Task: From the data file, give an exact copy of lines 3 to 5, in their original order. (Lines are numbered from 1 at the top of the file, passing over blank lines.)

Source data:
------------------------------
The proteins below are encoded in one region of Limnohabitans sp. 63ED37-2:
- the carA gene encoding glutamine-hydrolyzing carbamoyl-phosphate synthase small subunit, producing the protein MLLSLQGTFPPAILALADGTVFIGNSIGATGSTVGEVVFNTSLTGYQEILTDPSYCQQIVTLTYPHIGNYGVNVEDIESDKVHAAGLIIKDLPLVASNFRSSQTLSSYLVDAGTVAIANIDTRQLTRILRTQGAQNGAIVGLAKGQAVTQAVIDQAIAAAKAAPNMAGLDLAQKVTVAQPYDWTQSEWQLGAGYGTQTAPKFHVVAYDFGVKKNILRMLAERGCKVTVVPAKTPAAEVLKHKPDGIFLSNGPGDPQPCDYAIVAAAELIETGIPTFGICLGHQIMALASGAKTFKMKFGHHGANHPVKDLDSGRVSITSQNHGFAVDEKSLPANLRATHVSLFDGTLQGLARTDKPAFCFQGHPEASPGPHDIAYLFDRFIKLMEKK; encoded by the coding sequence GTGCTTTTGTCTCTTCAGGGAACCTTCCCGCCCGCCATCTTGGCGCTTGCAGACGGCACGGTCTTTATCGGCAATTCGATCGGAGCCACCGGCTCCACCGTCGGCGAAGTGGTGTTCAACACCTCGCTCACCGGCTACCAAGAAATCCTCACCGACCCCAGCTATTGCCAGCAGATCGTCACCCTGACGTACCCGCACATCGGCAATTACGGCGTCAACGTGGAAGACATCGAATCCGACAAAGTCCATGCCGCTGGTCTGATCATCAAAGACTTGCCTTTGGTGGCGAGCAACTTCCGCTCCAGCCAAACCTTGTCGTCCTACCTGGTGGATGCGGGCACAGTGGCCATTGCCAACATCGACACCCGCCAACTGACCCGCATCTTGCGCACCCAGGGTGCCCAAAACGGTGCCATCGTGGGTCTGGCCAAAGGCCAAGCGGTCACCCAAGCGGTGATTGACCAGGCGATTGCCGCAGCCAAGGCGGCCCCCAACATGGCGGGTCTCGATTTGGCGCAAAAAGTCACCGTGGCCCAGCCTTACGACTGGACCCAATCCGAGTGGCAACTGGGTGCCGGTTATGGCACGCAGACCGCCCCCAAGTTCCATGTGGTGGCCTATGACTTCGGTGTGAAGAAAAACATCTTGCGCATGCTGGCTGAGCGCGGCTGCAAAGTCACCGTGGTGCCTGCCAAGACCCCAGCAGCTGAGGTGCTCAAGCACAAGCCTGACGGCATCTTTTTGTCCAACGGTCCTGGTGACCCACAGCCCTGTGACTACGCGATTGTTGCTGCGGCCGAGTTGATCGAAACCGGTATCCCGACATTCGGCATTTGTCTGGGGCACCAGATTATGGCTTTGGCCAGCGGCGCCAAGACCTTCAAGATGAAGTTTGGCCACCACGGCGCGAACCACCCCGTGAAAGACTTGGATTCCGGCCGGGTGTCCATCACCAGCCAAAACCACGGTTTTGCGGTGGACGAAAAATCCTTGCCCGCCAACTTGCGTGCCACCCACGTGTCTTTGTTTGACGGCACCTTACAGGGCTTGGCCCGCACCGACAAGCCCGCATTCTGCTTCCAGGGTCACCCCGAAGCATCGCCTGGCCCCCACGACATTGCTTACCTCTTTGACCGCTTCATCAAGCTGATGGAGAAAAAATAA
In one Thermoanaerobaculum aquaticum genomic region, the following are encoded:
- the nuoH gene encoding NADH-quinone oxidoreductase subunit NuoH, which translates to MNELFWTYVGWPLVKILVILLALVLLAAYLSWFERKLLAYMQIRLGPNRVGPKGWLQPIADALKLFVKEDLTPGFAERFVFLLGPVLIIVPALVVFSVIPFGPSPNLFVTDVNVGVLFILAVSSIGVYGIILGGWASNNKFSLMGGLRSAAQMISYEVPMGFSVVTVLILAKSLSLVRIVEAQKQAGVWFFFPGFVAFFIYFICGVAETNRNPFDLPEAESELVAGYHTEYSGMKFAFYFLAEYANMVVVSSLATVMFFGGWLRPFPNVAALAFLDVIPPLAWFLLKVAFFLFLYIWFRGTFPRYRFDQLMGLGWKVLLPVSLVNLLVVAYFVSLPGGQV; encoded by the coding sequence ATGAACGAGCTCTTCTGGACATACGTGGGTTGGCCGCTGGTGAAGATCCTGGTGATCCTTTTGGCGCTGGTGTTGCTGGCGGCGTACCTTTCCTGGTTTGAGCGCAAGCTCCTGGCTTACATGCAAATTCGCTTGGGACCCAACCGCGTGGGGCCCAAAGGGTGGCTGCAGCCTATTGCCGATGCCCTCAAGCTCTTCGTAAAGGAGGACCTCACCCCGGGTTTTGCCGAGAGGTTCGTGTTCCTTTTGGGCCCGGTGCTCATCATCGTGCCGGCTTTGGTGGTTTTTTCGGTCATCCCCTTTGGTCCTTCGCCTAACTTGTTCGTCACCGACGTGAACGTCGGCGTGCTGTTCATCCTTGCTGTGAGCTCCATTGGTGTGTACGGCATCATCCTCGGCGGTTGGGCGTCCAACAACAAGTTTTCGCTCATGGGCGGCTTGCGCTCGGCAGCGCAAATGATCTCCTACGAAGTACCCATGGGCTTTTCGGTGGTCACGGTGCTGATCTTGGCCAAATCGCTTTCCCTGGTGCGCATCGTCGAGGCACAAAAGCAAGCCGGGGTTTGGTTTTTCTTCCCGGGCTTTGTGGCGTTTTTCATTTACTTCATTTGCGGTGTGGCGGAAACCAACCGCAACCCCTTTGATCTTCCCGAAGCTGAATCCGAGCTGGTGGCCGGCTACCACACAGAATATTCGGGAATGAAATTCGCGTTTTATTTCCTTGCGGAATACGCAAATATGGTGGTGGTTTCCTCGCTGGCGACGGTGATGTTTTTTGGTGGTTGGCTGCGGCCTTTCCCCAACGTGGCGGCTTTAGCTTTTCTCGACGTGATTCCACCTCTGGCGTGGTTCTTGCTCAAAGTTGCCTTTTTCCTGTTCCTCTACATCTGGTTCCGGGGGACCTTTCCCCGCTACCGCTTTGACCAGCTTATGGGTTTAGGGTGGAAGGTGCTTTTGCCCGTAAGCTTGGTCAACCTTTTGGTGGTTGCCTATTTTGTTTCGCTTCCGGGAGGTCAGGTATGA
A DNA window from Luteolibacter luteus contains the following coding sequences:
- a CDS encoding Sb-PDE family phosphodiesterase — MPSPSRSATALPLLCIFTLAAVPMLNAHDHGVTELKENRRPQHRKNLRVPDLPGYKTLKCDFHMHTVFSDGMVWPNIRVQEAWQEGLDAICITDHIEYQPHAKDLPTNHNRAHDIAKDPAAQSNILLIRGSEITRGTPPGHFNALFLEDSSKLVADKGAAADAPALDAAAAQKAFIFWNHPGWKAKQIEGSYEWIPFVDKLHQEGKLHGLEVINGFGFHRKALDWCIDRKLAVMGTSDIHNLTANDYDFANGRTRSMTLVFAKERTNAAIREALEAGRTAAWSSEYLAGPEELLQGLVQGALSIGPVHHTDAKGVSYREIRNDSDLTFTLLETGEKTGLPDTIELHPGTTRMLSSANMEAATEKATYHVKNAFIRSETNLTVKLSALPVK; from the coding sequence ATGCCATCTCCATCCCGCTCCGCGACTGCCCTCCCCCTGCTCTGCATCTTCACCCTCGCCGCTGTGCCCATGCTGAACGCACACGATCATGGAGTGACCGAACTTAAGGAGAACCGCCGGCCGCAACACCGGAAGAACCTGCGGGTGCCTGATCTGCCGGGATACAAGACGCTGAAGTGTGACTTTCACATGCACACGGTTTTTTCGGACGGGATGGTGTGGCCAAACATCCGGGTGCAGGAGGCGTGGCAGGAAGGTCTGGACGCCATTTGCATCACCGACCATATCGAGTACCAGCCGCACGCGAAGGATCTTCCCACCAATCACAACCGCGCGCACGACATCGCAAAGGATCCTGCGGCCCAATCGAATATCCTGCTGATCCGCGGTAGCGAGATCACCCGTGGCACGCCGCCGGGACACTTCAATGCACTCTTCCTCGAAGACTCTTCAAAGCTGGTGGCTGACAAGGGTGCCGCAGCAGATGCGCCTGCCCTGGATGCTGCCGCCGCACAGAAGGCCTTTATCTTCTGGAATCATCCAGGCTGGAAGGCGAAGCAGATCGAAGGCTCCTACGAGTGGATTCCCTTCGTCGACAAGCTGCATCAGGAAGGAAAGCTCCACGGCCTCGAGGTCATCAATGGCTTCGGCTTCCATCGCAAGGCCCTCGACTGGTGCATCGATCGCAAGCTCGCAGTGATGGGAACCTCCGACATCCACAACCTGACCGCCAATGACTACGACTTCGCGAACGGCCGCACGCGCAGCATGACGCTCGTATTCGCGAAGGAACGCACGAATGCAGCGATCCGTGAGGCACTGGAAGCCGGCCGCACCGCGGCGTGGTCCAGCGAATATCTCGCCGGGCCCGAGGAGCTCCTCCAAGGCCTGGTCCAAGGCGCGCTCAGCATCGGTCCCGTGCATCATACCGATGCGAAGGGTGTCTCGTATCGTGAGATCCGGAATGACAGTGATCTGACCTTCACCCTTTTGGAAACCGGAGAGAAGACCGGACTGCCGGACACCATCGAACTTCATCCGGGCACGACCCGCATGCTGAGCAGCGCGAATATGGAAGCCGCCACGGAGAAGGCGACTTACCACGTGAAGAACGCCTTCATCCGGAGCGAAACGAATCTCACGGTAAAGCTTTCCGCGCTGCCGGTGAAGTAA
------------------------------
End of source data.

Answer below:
In one Thermoanaerobaculum aquaticum genomic region, the following are encoded:
- the nuoH gene encoding NADH-quinone oxidoreductase subunit NuoH, which translates to MNELFWTYVGWPLVKILVILLALVLLAAYLSWFERKLLAYMQIRLGPNRVGPKGWLQPIADALKLFVKEDLTPGFAERFVFLLGPVLIIVPALVVFSVIPFGPSPNLFVTDVNVGVLFILAVSSIGVYGIILGGWASNNKFSLMGGLRSAAQMISYEVPMGFSVVTVLILAKSLSLVRIVEAQKQAGVWFFFPGFVAFFIYFICGVAETNRNPFDLPEAESELVAGYHTEYSGMKFAFYFLAEYANMVVVSSLATVMFFGGWLRPFPNVAALAFLDVIPPLAWFLLKVAFFLFLYIWFRGTFPRYRFDQLMGLGWKVLLPVSLVNLLVVAYFVSLPGGQV; encoded by the coding sequence ATGAACGAGCTCTTCTGGACATACGTGGGTTGGCCGCTGGTGAAGATCCTGGTGATCCTTTTGGCGCTGGTGTTGCTGGCGGCGTACCTTTCCTGGTTTGAGCGCAAGCTCCTGGCTTACATGCAAATTCGCTTGGGACCCAACCGCGTGGGGCCCAAAGGGTGGCTGCAGCCTATTGCCGATGCCCTCAAGCTCTTCGTAAAGGAGGACCTCACCCCGGGTTTTGCCGAGAGGTTCGTGTTCCTTTTGGGCCCGGTGCTCATCATCGTGCCGGCTTTGGTGGTTTTTTCGGTCATCCCCTTTGGTCCTTCGCCTAACTTGTTCGTCACCGACGTGAACGTCGGCGTGCTGTTCATCCTTGCTGTGAGCTCCATTGGTGTGTACGGCATCATCCTCGGCGGTTGGGCGTCCAACAACAAGTTTTCGCTCATGGGCGGCTTGCGCTCGGCAGCGCAAATGATCTCCTACGAAGTACCCATGGGCTTTTCGGTGGTCACGGTGCTGATCTTGGCCAAATCGCTTTCCCTGGTGCGCATCGTCGAGGCACAAAAGCAAGCCGGGGTTTGGTTTTTCTTCCCGGGCTTTGTGGCGTTTTTCATTTACTTCATTTGCGGTGTGGCGGAAACCAACCGCAACCCCTTTGATCTTCCCGAAGCTGAATCCGAGCTGGTGGCCGGCTACCACACAGAATATTCGGGAATGAAATTCGCGTTTTATTTCCTTGCGGAATACGCAAATATGGTGGTGGTTTCCTCGCTGGCGACGGTGATGTTTTTTGGTGGTTGGCTGCGGCCTTTCCCCAACGTGGCGGCTTTAGCTTTTCTCGACGTGATTCCACCTCTGGCGTGGTTCTTGCTCAAAGTTGCCTTTTTCCTGTTCCTCTACATCTGGTTCCGGGGGACCTTTCCCCGCTACCGCTTTGACCAGCTTATGGGTTTAGGGTGGAAGGTGCTTTTGCCCGTAAGCTTGGTCAACCTTTTGGTGGTTGCCTATTTTGTTTCGCTTCCGGGAGGTCAGGTATGA
A DNA window from Luteolibacter luteus contains the following coding sequences: